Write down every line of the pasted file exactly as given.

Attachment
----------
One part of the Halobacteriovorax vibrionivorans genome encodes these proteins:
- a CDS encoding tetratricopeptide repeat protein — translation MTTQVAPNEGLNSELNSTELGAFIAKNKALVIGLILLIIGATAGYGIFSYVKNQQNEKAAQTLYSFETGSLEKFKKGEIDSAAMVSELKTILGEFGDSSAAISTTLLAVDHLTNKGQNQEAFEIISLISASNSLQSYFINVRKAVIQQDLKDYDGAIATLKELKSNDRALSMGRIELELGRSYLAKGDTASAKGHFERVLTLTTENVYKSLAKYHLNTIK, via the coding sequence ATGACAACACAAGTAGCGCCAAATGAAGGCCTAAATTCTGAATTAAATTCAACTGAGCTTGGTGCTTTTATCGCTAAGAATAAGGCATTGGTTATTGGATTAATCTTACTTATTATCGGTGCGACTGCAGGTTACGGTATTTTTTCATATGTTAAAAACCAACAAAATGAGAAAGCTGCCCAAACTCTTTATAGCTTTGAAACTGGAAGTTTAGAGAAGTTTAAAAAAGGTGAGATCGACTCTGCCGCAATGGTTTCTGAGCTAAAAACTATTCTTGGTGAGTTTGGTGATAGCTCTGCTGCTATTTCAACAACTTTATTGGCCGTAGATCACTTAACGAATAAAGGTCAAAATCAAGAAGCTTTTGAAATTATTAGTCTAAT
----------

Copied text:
One part of the Halobacteriovorax vibrionivorans genome encodes these proteins:
- a CDS encoding tetratricopeptide repeat protein — translation MTTQVAPNEGLNSELNSTELGAFIAKNKALVIGLILLIIGATAGYGIFSYVKNQQNEKAAQTLYSFETGSLEKFKKGEIDSAAMVSELKTILGEFGDSSAAISTTLLAVDHLTNKGQNQEAFEIISLISASNSLQSYFINVRKAVIQQDLKDYDGAIATLKELKSNDRALSMGRIELELGRSYLAKGDTASAKGHFERVLTLTTENVYKSLAKYHLNTIK, via the coding sequence ATGACAACACAAGTAGCGCCAAATGAAGGCCTAAATTCTGAATTAAATTCAACTGAGCTTGGTGCTTTTATCGCTAAGAATAAGGCATTGGTTATTGGATTAATCTTACTTATTATCGGTGCGACTGCAGGTTACGGTATTTTTTCATATGTTAAAAACCAACAAAATGAGAAAGCTGCCCAAACTCTTTATAGCTTTGAAACTGGAAGTTTAGAGAAGTTTAAAAAAGGTGAGATCGACTCTGCCGCAATGGTTTCTGAGCTAAAAACTATTCTTGGTGAGTTTGGTGATAGCTCTGCTGCTATTTCAACAACTTTATTGGCCGTAGATCACTTAACGAATAAAGGTCAAAATCAAGAAGCTTTTGAAATTATTAGTCTAAT